Sunday, September 2, 2012

Riots In The Magic Kingdom

...If as a culture we can't imagine a history – any history – if history isn't a dimension of our quotidian daily lives, if history casts no shadow across our imagination, it is almost impossible to imagine consequences.

Agree with your adversary quickly, while you are with him on the way; lest perhaps the prosecutor deliver you to the judge, and the judge deliver you to the officer, and you be cast into prison. Most certainly I tell you, you shall by no means get out of there, until you have paid the last penny.

I was down in Southern California last week, visiting family. At one point, I was driving my mom around. She likes making conversation while I tend to be much quieter (unless you get me on a subject I'm interested in ;) ). I was a bit sleep-deprived (on account of driving all the way from Portland to So. Cal. the day before), which made me even quieter. My mom likes talking a lot about what she sees on television – a subject which does not interest me at all usually. “Did you hear about the riots in Anaheim?” she asked. I thought, “What riots? Did someone get in a fight over a pair of Nike shoes?” Aloud, I was all, “Nope.” “Wasn't it on the news in Portland?” she asked. “Mom, Portland is a thousand miles away from here,” I said. “Well, down here we hear about what goes on in Portland,” she rejoined. I rubbed a fatigue headache away from my temples and kept driving.

I have to admit that I was a bit of a grump during that conversation. But later that night, after a meal and a chance to chill a bit, I said to myself, “Riots? What's this about riots?” So I busted out my laptop and Googled, “Riots in Anaheim.” I came up with things like this.

It seems that the Anaheim police department has shot a number of Latinos this year. At least one of these people was unarmed. It seems also that while Latinos make up over fifty percent of the population, they comprise only 33 percent of the electorate. And it seems that there are some unhealthy divisions in the city of Anaheim. The most densely populated parts of the city lie to the west of the 57 freeway. This region is mainly inhabited by the working-class and the working poor. Between the 57 and 55 freeways there is a mixture of working-class housing and light industry., East of the 55, one finds oneself in Anaheim Hills – the suburban/exurban haunt of sons and daughters of privilege. The majority of people living in the working-class sections are people of color. The majority of the people living in the Hills are white.

In the heart of the working-class “flatlands” are some of the crown jewels of Anaheim: Disneyland, Angel Stadium, the Arrowhead Pond, and a row of very big hotels (including the Disneyland Resort) along Harbor Boulevard south of Ball Road. Most of the menial jobs that keep these crown jewels shiny are held by immigrants and people of color. I can guarantee you that these people don't get paid much for their labors.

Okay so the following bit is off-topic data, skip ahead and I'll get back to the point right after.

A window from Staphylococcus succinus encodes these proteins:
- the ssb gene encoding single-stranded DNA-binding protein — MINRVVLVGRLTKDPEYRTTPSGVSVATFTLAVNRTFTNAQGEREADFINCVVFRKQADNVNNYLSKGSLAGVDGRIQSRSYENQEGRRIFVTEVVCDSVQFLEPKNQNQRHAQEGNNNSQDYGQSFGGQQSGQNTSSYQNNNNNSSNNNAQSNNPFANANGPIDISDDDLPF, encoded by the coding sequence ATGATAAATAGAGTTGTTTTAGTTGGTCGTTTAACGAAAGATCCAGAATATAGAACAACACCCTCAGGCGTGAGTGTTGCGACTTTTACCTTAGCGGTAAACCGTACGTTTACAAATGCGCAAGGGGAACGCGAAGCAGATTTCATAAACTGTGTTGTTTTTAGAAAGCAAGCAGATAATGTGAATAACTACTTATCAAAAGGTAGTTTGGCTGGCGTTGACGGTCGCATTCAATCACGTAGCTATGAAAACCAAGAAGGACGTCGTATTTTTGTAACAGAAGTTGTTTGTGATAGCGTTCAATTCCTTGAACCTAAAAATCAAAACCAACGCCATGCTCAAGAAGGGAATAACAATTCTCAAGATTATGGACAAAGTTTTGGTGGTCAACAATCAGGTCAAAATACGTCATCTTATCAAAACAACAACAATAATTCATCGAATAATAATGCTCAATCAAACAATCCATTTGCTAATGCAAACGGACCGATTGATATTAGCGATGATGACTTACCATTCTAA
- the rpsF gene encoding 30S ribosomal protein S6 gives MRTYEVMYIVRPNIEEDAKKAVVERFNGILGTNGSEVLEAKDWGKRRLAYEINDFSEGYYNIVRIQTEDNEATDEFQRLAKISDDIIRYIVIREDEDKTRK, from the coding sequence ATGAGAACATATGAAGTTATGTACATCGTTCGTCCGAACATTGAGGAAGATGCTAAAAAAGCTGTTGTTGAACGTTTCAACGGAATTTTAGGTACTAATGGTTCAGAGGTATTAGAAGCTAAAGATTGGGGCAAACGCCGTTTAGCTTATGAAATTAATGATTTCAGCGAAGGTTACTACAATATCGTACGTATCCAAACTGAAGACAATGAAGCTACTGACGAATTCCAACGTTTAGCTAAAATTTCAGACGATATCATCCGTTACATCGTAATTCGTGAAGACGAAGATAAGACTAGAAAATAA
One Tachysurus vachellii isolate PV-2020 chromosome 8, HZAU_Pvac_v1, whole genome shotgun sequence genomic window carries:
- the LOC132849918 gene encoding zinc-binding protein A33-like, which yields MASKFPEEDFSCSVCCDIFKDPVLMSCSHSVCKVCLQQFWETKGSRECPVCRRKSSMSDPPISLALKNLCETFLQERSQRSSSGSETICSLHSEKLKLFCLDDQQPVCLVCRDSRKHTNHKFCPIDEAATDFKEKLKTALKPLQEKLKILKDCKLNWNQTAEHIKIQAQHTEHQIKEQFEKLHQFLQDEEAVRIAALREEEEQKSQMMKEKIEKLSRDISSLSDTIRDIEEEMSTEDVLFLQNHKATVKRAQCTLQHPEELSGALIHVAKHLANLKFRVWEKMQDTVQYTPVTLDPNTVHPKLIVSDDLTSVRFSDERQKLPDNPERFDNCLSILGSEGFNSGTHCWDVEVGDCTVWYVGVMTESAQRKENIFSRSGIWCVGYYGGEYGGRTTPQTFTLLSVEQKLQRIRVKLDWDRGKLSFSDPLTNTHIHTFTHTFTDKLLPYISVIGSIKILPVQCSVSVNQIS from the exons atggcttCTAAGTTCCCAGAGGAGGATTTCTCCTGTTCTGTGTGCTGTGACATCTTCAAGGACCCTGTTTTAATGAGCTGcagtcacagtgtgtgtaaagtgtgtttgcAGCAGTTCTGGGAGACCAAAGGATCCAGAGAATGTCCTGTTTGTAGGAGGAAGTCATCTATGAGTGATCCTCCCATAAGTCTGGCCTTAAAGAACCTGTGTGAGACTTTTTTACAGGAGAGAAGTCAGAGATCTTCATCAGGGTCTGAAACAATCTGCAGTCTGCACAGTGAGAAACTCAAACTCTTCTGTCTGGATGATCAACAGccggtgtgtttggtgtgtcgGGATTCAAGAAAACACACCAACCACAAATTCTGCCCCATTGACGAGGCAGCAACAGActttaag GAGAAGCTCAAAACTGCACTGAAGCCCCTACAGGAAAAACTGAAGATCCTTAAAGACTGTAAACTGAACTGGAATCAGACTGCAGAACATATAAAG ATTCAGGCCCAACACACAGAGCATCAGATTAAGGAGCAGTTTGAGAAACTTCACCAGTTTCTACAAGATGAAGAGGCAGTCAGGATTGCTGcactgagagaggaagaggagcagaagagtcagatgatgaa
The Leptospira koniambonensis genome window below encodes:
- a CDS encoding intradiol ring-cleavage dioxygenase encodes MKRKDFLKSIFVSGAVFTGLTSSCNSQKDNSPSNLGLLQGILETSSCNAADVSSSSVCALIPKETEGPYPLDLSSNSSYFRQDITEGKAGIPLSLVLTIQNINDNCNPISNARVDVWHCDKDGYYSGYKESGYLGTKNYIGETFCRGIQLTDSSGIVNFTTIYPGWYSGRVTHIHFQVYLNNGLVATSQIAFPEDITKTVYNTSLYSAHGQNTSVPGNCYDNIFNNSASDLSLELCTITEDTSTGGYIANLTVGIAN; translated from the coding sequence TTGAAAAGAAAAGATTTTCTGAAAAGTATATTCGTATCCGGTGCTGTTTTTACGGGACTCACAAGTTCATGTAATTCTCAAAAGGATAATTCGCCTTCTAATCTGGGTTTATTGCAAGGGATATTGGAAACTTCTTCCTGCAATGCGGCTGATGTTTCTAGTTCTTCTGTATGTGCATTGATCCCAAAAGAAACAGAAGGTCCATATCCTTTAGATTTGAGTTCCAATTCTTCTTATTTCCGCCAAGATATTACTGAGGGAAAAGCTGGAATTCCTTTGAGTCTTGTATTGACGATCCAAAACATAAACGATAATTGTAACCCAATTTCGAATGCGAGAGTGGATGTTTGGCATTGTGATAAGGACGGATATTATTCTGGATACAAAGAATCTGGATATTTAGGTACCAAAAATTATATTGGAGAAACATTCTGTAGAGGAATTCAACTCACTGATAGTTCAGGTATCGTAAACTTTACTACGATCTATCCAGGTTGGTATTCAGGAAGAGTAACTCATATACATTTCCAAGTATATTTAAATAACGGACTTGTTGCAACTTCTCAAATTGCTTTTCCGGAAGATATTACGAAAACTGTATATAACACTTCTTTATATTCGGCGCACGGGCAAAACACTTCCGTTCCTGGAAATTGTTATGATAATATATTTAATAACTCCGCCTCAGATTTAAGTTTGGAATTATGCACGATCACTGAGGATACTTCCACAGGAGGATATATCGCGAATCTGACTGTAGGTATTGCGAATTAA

Neither do the inhabitants of the working-class “flatlands” get to enjoy much of the benefits bestowed by City Hall. For while most of the population (83 percent) lives in the working-class flatlands, the nicest parks, schools and libraries are to be found in the Hills. And there is a disproportionate number of these amenities to be found among the sons and daughters of privilege, who have the finances required to get candidates elected to City Hall. Candidates are chosen in city-wide elections rather than district elections, so one has to campaign throughout the entire city in order to be elected.

Anaheim sparkles like a jewel in the American imagination, in much the same way New Orleans must have sparkled right up until Hurricane Katrina. And as in the case of New Orleans, Americans are shocked to discover the ugly fault lines of inequity that run through such a jewel. But Anaheim and New Orleans are merely part of an American pattern of a privileged minority capturing a disproportionate share of resources for itself while waging war against those less privileged (or, in some cases, trying to sweep the less-privileged under the rug). (You may not realize this, but the same pattern can be seen in Portland, Oregon. A disproportionate share of urban renewal money has gone to benefit wealthy business owners and residents of the affluent West Side, whereas most of the lower-income households are on the east side of the river – especially North and East Portland.)

The course now being pursued by American sons and daughters of privilege cannot last forever, however much the sons and daughters might wish for it to last. The resource base required for extravagant, privileged life (namely, material resources and people willing to endure being exploited) is failing – both here and abroad. And the mechanisms of oppression no longer work as well as they used to. America is finding this out now in international affairs. The privileged among Americans are also likely to find this out on their own home turf. Maybe it's time to make peace with one's adversaries. (Maybe it's time to stop making enemies in the first place.) “Can't we all just get along?”

P.S. The Anaheim riots happened over a month ago, yet I first heard about them last week – and not via the mainstream news media. It seems that KPOJ and the Oregonian and Fox News didn't think it was important to let people in this part of the country know about something happening in Anaheim – or if they did, I guess I must have been sound asleep. I know the riots were not given prominent coverage. This seems to be part of a disturbing pattern in mainstream media coverage of our country lately. Those who want an accurate picture of what's going on in our country might want to build and maintain networks of long-distance friendships.

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